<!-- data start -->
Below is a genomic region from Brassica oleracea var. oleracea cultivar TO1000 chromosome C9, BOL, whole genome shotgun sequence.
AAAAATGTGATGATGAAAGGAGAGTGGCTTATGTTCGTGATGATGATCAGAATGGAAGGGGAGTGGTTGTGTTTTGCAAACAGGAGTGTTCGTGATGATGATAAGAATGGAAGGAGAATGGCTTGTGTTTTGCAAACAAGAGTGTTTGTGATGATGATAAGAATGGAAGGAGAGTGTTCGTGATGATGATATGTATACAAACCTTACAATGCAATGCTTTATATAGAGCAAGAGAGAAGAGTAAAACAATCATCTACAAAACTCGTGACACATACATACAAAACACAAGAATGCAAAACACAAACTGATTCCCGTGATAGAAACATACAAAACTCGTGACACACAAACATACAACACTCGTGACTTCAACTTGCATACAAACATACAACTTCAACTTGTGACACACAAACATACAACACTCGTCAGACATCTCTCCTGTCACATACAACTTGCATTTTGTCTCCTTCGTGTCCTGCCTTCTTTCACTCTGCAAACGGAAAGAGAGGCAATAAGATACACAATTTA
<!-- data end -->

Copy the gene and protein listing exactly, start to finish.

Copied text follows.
Below is a genomic region from Brassica oleracea var. oleracea cultivar TO1000 chromosome C9, BOL, whole genome shotgun sequence.
AAAAATGTGATGATGAAAGGAGAGTGGCTTATGTTCGTGATGATGATCAGAATGGAAGGGGAGTGGTTGTGTTTTGCAAACAGGAGTGTTCGTGATGATGATAAGAATGGAAGGAGAATGGCTTGTGTTTTGCAAACAAGAGTGTTTGTGATGATGATAAGAATGGAAGGAGAGTGTTCGTGATGATGATATGTATACAAACCTTACAATGCAATGCTTTATATAGAGCAAGAGAGAAGAGTAAAACAATCATCTACAAAACTCGTGACACATACATACAAAACACAAGAATGCAAAACACAAACTGATTCCCGTGATAGAAACATACAAAACTCGTGACACACAAACATACAACACTCGTGACTTCAACTTGCATACAAACATACAACTTCAACTTGTGACACACAAACATACAACACTCGTCAGACATCTCTCCTGTCACATACAACTTGCATTTTGTCTCCTTCGTGTCCTGCCTTCTTTCACTCTGCAAACGGAAAGAGAGGCAATAAGATACACAATTTA